Teaching Teachers the Five Principles of Behavior Reinforcement: Changing Challenging Behaviors in the Classroom
Francie Murry, Ph.D.

This study examined teachers’ use of the five principles of behavior reinforcement. Thirty-four elementary level teachers, in their second year of teaching, completed a pre-course survey regarding their level of confidence when working with challenging student behaviors. They also addressed their self-perceived abilities to make behavior changes for students with challenging behaviors, their ease of data collection for identifying baseline and post data, and capacity for fidelity of interventions on targeted student behaviors. All teachers enrolled in a 15-week class on behavior management that focused on the use of the five principles for behavior reinforcement. The course project was a functional behavioral intervention involving a challenging behavior targeted for behavior change reinforcement through the implementation of the five principles. Teachers completed the post survey after finishing the course project. The results of a pairedsamples t-test identified significant statistical difference from pre to post survey regarding the teachers’ selfperceived use of five principles for the change of challenging student behavior.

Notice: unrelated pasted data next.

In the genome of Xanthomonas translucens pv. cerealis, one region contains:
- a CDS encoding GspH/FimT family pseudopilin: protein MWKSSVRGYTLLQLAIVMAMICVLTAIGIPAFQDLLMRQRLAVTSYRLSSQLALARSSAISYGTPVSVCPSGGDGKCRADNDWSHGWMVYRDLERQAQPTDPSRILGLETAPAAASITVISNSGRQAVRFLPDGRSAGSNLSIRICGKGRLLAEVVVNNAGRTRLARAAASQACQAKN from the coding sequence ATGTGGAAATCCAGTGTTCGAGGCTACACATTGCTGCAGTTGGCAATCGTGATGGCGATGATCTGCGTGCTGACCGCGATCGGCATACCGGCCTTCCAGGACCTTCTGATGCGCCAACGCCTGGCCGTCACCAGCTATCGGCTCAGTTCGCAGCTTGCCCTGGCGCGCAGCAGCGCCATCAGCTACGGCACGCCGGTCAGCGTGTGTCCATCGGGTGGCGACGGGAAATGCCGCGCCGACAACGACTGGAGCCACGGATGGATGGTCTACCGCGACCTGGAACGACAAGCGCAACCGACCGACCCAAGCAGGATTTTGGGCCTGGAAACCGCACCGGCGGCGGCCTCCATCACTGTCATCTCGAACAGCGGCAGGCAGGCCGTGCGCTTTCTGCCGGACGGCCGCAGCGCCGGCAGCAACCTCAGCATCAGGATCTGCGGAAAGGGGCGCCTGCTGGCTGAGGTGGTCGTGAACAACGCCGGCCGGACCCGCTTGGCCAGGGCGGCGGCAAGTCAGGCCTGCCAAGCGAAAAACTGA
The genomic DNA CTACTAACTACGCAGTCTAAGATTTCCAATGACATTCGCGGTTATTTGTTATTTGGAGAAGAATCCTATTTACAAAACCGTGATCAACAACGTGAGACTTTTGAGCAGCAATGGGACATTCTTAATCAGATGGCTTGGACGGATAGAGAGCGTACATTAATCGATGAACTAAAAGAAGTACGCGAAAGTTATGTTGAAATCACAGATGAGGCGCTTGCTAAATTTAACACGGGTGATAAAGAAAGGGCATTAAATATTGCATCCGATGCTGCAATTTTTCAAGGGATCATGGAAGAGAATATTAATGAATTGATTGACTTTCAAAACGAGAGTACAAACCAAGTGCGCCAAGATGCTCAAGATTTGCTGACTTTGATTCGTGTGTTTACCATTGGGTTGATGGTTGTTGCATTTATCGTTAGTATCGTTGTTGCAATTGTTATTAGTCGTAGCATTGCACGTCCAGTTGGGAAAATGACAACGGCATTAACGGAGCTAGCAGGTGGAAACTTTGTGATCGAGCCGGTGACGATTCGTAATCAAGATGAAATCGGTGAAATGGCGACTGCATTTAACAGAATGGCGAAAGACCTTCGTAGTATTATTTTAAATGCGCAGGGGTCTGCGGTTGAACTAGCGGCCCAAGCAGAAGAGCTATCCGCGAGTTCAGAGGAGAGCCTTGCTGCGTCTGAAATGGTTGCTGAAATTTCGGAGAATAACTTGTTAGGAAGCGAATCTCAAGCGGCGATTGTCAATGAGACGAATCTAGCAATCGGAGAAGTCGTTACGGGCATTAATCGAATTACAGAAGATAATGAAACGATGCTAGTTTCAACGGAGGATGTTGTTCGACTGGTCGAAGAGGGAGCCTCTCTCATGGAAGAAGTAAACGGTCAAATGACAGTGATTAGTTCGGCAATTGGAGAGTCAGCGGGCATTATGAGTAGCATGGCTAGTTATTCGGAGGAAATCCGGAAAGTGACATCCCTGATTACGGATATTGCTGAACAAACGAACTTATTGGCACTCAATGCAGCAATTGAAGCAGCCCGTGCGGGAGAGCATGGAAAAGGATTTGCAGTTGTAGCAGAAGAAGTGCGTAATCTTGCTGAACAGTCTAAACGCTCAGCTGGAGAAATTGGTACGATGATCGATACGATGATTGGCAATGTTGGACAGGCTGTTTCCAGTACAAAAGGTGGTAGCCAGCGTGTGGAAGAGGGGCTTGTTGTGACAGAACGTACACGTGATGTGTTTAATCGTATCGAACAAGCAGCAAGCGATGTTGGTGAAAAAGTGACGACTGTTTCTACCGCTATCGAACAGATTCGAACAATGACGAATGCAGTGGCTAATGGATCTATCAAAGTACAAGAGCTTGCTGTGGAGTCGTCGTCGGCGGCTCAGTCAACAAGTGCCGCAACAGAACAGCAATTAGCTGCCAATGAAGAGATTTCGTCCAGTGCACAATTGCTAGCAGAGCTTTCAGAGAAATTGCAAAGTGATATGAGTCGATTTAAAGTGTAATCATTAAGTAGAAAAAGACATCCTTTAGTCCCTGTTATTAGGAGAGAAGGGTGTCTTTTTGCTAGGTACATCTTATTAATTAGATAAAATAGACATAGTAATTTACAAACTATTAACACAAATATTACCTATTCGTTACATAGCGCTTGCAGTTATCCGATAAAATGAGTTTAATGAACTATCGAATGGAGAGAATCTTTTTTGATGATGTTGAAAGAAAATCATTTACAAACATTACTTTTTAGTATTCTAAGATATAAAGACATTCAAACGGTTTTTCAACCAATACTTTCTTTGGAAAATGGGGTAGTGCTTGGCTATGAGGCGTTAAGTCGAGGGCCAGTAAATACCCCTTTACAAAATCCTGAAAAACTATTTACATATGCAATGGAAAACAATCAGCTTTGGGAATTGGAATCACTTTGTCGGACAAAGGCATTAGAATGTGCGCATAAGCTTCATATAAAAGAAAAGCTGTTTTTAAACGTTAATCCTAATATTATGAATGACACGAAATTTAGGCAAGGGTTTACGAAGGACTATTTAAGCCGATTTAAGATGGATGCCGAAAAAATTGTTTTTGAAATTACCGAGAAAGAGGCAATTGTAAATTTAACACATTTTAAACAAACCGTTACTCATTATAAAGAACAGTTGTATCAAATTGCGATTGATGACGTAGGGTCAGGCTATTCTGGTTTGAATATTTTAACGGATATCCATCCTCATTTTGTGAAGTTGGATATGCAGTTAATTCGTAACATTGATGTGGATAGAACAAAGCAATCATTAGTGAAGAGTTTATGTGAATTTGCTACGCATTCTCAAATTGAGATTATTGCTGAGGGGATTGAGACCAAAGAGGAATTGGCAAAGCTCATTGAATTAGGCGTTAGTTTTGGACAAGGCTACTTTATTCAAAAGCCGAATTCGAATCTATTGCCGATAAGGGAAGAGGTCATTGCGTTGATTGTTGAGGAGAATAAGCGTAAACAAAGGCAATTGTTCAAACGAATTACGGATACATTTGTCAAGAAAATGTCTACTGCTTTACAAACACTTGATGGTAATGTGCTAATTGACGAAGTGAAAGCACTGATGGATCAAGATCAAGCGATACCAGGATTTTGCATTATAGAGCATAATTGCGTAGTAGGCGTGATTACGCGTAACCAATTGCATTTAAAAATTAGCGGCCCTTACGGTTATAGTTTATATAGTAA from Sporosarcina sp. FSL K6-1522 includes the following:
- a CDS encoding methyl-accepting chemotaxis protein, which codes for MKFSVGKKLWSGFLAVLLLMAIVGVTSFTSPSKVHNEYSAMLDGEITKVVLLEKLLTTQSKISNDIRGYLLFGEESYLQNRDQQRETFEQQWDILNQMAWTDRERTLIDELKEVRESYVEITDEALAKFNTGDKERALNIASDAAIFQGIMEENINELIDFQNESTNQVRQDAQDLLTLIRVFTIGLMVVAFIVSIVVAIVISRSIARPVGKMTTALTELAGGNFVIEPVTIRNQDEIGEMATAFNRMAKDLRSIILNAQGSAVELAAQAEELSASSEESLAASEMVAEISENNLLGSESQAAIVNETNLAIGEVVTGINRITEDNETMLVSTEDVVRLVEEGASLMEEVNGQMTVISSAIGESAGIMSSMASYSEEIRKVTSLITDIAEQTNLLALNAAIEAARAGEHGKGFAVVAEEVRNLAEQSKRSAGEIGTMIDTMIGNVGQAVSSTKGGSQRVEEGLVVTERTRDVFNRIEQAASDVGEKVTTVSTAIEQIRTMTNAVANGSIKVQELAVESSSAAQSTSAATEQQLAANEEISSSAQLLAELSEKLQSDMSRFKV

Full Text: PDF     DOI: 10.15640/jehd.v4n4a21